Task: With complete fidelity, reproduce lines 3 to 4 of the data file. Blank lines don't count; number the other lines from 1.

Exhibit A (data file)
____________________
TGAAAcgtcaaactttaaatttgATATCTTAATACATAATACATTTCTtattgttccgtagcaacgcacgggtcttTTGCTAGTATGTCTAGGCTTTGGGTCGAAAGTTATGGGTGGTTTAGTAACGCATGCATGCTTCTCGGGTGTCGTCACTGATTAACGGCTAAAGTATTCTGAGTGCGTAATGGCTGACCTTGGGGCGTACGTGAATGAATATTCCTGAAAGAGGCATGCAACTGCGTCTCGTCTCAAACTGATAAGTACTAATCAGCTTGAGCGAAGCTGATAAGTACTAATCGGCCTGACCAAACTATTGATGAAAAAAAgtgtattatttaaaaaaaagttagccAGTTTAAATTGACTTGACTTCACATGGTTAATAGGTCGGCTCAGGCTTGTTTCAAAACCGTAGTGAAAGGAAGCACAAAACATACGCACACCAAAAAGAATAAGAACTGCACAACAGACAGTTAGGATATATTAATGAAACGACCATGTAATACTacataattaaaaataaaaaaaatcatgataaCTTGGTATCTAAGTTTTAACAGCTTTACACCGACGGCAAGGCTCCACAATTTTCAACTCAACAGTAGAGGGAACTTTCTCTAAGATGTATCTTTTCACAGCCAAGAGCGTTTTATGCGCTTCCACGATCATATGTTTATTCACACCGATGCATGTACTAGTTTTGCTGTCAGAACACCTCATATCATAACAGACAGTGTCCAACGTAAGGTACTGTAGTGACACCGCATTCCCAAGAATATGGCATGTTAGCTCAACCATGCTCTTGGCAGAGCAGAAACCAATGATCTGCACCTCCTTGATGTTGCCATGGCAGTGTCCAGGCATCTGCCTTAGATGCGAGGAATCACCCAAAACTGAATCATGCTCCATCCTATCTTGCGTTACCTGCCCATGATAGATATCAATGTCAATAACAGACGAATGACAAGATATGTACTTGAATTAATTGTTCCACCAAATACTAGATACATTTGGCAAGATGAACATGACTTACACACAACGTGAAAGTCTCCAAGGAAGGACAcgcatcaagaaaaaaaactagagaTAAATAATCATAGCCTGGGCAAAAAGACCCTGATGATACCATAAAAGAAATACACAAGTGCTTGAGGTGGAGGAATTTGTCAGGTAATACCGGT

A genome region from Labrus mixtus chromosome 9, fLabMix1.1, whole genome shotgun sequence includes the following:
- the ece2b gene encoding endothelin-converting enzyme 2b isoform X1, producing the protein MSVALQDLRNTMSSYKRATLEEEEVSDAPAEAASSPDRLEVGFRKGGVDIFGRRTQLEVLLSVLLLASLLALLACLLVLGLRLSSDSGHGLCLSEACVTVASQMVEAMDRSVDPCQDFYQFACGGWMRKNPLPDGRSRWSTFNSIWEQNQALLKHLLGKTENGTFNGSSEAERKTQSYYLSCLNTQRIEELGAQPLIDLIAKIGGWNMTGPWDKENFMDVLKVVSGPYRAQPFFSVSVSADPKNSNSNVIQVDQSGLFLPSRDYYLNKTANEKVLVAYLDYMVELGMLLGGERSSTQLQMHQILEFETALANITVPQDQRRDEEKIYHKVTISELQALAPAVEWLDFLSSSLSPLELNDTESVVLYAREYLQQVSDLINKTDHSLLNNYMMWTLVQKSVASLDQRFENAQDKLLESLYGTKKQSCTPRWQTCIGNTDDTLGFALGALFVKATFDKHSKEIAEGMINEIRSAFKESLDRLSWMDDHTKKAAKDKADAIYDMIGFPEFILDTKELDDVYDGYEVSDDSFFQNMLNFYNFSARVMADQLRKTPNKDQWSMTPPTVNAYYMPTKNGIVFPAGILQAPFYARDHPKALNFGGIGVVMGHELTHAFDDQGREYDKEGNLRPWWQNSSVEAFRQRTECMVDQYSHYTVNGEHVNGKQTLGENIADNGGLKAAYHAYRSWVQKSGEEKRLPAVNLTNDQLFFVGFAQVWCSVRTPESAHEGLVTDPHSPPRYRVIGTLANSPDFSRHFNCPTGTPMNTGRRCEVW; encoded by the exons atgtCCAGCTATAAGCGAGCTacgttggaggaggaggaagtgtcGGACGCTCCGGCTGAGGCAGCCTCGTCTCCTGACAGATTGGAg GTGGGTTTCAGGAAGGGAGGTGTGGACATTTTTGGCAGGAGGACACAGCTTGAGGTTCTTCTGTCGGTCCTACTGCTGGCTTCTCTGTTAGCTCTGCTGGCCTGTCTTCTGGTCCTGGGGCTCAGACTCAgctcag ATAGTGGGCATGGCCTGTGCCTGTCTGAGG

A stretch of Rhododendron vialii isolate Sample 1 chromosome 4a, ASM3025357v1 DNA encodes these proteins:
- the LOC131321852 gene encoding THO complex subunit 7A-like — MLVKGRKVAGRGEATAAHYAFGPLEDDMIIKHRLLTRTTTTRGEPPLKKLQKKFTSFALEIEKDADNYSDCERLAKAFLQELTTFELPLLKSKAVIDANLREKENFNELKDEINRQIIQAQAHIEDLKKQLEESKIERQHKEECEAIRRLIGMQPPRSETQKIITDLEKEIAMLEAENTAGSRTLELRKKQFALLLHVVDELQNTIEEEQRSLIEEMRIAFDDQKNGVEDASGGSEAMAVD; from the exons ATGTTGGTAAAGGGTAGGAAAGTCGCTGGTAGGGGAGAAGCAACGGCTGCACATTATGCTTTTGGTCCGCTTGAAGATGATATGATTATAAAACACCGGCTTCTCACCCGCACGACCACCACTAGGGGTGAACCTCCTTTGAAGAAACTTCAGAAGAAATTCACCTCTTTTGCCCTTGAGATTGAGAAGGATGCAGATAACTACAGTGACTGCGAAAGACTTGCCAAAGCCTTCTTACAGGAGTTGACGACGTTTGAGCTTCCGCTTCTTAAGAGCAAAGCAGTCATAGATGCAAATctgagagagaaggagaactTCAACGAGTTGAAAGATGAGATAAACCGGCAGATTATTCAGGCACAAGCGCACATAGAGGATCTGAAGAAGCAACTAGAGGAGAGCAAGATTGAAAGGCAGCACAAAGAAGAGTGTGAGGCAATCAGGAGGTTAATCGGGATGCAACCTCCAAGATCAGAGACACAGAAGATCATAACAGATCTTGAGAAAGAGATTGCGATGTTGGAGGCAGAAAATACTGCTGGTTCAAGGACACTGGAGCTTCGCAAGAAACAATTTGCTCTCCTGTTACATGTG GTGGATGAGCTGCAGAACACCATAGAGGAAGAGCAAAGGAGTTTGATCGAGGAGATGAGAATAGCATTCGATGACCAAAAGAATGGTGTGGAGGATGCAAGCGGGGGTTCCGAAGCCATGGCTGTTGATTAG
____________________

- the ece2b gene encoding endothelin-converting enzyme 2b isoform X1, producing the protein MSVALQDLRNTMSSYKRATLEEEEVSDAPAEAASSPDRLEVGFRKGGVDIFGRRTQLEVLLSVLLLASLLALLACLLVLGLRLSSDSGHGLCLSEACVTVASQMVEAMDRSVDPCQDFYQFACGGWMRKNPLPDGRSRWSTFNSIWEQNQALLKHLLGKTENGTFNGSSEAERKTQSYYLSCLNTQRIEELGAQPLIDLIAKIGGWNMTGPWDKENFMDVLKVVSGPYRAQPFFSVSVSADPKNSNSNVIQVDQSGLFLPSRDYYLNKTANEKVLVAYLDYMVELGMLLGGERSSTQLQMHQILEFETALANITVPQDQRRDEEKIYHKVTISELQALAPAVEWLDFLSSSLSPLELNDTESVVLYAREYLQQVSDLINKTDHSLLNNYMMWTLVQKSVASLDQRFENAQDKLLESLYGTKKQSCTPRWQTCIGNTDDTLGFALGALFVKATFDKHSKEIAEGMINEIRSAFKESLDRLSWMDDHTKKAAKDKADAIYDMIGFPEFILDTKELDDVYDGYEVSDDSFFQNMLNFYNFSARVMADQLRKTPNKDQWSMTPPTVNAYYMPTKNGIVFPAGILQAPFYARDHPKALNFGGIGVVMGHELTHAFDDQGREYDKEGNLRPWWQNSSVEAFRQRTECMVDQYSHYTVNGEHVNGKQTLGENIADNGGLKAAYHAYRSWVQKSGEEKRLPAVNLTNDQLFFVGFAQVWCSVRTPESAHEGLVTDPHSPPRYRVIGTLANSPDFSRHFNCPTGTPMNTGRRCEVW; encoded by the exons atgtCCAGCTATAAGCGAGCTacgttggaggaggaggaagtgtcGGACGCTCCGGCTGAGGCAGCCTCGTCTCCTGACAGATTGGAg GTGGGTTTCAGGAAGGGAGGTGTGGACATTTTTGGCAGGAGGACACAGCTTGAGGTTCTTCTGTCGGTCCTACTGCTGGCTTCTCTGTTAGCTCTGCTGGCCTGTCTTCTGGTCCTGGGGCTCAGACTCAgctcag ATAGTGGGCATGGCCTGTGCCTGTCTGAGG

A stretch of Rhododendron vialii isolate Sample 1 chromosome 4a, ASM3025357v1 DNA encodes these proteins: